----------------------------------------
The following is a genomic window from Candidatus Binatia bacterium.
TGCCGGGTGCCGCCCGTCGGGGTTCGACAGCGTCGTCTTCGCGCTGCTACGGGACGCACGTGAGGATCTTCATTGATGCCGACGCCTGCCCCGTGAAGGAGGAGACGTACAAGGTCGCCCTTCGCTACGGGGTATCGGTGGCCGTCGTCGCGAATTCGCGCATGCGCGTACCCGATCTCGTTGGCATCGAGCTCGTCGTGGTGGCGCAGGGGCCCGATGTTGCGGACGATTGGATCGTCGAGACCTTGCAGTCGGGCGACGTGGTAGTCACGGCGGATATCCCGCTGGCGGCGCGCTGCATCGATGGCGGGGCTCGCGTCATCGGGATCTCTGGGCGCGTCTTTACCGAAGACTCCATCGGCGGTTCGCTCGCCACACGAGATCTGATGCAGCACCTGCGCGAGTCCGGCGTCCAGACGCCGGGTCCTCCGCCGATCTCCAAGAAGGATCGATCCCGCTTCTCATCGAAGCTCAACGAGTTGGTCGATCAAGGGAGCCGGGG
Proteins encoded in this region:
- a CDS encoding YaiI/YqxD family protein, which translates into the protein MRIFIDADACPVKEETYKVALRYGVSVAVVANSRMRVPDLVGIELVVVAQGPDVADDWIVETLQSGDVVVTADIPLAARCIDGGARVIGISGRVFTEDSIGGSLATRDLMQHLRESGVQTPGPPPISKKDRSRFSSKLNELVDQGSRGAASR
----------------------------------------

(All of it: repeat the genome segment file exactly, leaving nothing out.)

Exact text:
The following is a genomic window from Candidatus Binatia bacterium.
TGCCGGGTGCCGCCCGTCGGGGTTCGACAGCGTCGTCTTCGCGCTGCTACGGGACGCACGTGAGGATCTTCATTGATGCCGACGCCTGCCCCGTGAAGGAGGAGACGTACAAGGTCGCCCTTCGCTACGGGGTATCGGTGGCCGTCGTCGCGAATTCGCGCATGCGCGTACCCGATCTCGTTGGCATCGAGCTCGTCGTGGTGGCGCAGGGGCCCGATGTTGCGGACGATTGGATCGTCGAGACCTTGCAGTCGGGCGACGTGGTAGTCACGGCGGATATCCCGCTGGCGGCGCGCTGCATCGATGGCGGGGCTCGCGTCATCGGGATCTCTGGGCGCGTCTTTACCGAAGACTCCATCGGCGGTTCGCTCGCCACACGAGATCTGATGCAGCACCTGCGCGAGTCCGGCGTCCAGACGCCGGGTCCTCCGCCGATCTCCAAGAAGGATCGATCCCGCTTCTCATCGAAGCTCAACGAGTTGGTCGATCAAGGGAGCCGGGG
Proteins encoded in this region:
- a CDS encoding YaiI/YqxD family protein, which translates into the protein MRIFIDADACPVKEETYKVALRYGVSVAVVANSRMRVPDLVGIELVVVAQGPDVADDWIVETLQSGDVVVTADIPLAARCIDGGARVIGISGRVFTEDSIGGSLATRDLMQHLRESGVQTPGPPPISKKDRSRFSSKLNELVDQGSRGAASR